This post was updated on July 28, 2012.
Hoping to manipulate the U.S.-Israel relationship to their political advantage, many Republicans have been falsely accusing President Obama of disrespecting Israeli Prime Minister Benjamin Netanyahu. They often point to a claim that the President “snubbed” Prime Minister Netanyahu during a meeting at the White House last year. Mitt Romney said in an interview, “I think he disrespected Prime Minister Benjamin Netanyahu.”
The strong relationship between President Obama and Prime Minister Netanyahu has been forged over their close work together. Since they both took office in 2009, President Obama has met with Prime Minister Netanyahu nine times in person and made frequent phone calls and consultations with the prime minister on issues regarding Israel’s best interests. As these two leaders and those who know them describe the relationship:
Israel’s Defense Minister Ehud Barak said, “Our countries are good friends. And I’m the minister of defense, I can tell you that I can hardly remember … a better period of support, American support and cooperation and similar strategic understanding of events around us than what we have right now.”
Israeli President Shimon Peres used an interview ahead of this year’s AIPAC conference in Washington, D.C. to praise President Obama as “a great president and a great friend of Israel,” saying that security cooperation between the two countries is “the best we’ve ever had.”
As for the supposed “snub,” both American and Israeli officials have repeatedly debunked the idea that the President abruptly left a ceremonial meeting in an insult to the Prime Minister. “Frustrated” over the rumors of a “snub,” Ambassador Oren explained that President Obama and Prime Minister Netanyahu had worked “closely and positively” during a long working—not ceremonial—meeting and that President Obama actually gave his Israeli counterpart “the unusual privilege of staying on in the White House to work after the President retired. Later when Netanyahu asked if the president could return to hear new ideas, he gladly did; and the two parted on good terms.”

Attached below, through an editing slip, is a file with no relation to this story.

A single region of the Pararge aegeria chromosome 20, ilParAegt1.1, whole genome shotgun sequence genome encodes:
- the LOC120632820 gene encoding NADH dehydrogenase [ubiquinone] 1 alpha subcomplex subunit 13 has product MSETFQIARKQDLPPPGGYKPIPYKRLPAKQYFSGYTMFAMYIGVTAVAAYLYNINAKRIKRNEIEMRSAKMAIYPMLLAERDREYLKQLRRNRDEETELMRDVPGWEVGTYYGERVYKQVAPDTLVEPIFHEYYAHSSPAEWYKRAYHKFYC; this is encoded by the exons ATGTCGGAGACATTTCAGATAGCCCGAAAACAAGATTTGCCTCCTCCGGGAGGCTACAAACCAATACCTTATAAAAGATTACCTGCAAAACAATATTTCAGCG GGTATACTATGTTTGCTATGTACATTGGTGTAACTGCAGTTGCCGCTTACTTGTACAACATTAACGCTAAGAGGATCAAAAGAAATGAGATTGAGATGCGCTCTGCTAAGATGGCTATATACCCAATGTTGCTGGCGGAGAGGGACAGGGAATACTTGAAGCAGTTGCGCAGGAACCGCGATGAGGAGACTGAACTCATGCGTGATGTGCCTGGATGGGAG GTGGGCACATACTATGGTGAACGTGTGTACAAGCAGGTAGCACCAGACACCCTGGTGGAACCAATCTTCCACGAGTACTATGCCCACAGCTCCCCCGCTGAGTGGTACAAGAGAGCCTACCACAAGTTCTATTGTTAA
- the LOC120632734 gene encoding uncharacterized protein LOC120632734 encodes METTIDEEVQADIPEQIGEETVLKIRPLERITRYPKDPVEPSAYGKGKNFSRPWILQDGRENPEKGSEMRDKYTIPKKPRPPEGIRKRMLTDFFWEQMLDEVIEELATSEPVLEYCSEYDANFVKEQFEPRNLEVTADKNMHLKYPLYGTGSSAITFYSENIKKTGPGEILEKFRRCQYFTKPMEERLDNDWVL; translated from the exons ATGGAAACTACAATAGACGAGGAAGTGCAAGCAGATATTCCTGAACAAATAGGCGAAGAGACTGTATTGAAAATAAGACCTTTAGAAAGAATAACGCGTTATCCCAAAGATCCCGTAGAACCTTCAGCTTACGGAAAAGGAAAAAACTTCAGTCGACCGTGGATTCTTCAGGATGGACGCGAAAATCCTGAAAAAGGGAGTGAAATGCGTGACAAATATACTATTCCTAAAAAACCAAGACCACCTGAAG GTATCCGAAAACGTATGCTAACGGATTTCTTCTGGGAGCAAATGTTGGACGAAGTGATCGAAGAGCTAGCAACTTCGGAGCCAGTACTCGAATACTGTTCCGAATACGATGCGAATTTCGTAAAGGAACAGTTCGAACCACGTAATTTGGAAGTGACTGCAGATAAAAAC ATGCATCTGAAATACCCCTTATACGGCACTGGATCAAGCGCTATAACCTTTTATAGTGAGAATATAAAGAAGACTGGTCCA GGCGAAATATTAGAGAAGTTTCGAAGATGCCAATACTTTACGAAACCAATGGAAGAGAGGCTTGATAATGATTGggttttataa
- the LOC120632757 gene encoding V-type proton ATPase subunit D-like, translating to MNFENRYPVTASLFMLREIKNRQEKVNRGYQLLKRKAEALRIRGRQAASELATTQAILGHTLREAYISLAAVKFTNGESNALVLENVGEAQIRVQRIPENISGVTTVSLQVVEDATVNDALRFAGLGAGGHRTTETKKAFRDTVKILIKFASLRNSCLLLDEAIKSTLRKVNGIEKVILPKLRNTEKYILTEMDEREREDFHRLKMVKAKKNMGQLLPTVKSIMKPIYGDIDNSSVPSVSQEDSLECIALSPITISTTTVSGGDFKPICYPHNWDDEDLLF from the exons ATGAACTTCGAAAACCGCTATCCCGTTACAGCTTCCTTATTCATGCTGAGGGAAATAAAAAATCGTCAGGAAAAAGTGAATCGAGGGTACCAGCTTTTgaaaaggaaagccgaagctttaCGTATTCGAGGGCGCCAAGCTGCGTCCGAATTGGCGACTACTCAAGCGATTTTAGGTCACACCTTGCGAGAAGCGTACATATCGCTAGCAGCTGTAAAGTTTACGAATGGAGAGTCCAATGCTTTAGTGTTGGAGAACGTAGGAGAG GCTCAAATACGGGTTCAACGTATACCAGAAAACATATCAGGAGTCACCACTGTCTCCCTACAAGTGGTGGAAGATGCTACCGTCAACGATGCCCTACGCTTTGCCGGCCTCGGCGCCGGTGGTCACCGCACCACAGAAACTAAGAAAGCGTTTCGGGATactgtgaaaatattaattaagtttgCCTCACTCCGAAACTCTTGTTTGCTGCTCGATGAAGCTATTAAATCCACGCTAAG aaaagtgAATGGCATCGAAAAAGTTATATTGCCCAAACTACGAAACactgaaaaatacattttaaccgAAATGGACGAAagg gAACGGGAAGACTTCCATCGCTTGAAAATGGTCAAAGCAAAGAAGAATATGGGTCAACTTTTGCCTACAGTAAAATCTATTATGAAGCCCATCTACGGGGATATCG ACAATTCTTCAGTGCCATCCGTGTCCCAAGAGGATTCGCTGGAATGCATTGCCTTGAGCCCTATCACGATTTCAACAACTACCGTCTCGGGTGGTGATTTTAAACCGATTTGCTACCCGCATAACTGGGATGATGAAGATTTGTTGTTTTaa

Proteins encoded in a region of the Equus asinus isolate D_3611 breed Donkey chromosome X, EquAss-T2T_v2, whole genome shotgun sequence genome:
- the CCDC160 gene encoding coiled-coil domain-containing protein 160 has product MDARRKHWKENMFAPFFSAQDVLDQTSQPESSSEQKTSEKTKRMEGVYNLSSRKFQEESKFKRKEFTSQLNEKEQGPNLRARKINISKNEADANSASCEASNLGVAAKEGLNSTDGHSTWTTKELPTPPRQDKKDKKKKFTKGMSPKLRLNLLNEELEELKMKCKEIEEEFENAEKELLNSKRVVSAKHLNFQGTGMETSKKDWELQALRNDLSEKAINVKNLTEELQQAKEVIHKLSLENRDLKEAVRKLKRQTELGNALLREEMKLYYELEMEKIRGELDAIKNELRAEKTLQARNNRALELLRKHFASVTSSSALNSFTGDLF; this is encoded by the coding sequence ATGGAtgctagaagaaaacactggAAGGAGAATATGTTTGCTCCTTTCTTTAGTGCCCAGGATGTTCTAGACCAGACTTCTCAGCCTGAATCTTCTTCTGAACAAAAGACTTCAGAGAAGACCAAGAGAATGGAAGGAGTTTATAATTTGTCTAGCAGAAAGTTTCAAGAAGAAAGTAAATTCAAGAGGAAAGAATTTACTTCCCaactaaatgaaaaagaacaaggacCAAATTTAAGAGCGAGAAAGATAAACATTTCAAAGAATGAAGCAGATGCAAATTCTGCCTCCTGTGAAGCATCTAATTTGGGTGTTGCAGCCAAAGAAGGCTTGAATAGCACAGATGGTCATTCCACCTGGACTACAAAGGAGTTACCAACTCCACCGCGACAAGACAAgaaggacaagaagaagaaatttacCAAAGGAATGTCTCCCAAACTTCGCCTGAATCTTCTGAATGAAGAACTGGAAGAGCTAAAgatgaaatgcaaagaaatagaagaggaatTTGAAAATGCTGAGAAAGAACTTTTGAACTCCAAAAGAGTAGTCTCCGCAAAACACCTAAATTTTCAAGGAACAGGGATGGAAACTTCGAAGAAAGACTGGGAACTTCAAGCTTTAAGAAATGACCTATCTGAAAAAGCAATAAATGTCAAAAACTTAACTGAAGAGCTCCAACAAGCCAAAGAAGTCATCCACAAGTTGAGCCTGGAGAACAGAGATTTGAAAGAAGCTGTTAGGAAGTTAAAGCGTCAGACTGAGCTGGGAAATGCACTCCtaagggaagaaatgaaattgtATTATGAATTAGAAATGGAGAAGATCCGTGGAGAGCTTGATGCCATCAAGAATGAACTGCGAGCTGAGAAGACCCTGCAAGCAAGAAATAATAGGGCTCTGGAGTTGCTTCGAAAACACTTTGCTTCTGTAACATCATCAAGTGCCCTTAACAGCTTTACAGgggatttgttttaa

As President Obama noted, he left to afford Prime Minister Netanyahu time to convene with his team before he came back to continue the meeting. Accounts that he left to have dinner with the First Lady and his daughters are false, as all three were in New York that evening.
After a suicide bomber killed five Israelis in July in Bulgaria, President Obama condemned the attack and reaffirmed America’s “unshakeable commitment to Israel’s security and our deep friendship and solidarity with the Israeli people.” The President called Israeli Prime Minister Netanyahu the day of the bombing to offer his condolences and assistance, pledging to stand with Israel and provide whatever assistance would be necessary to identify and bring to justice the perpetrators.
Republicans’ claim that President Obama is disrespectful of Prime Minister Netanyahu may serve the political narrative they’re trying to weave, but it in no way describes the strong relationship between the two leaders.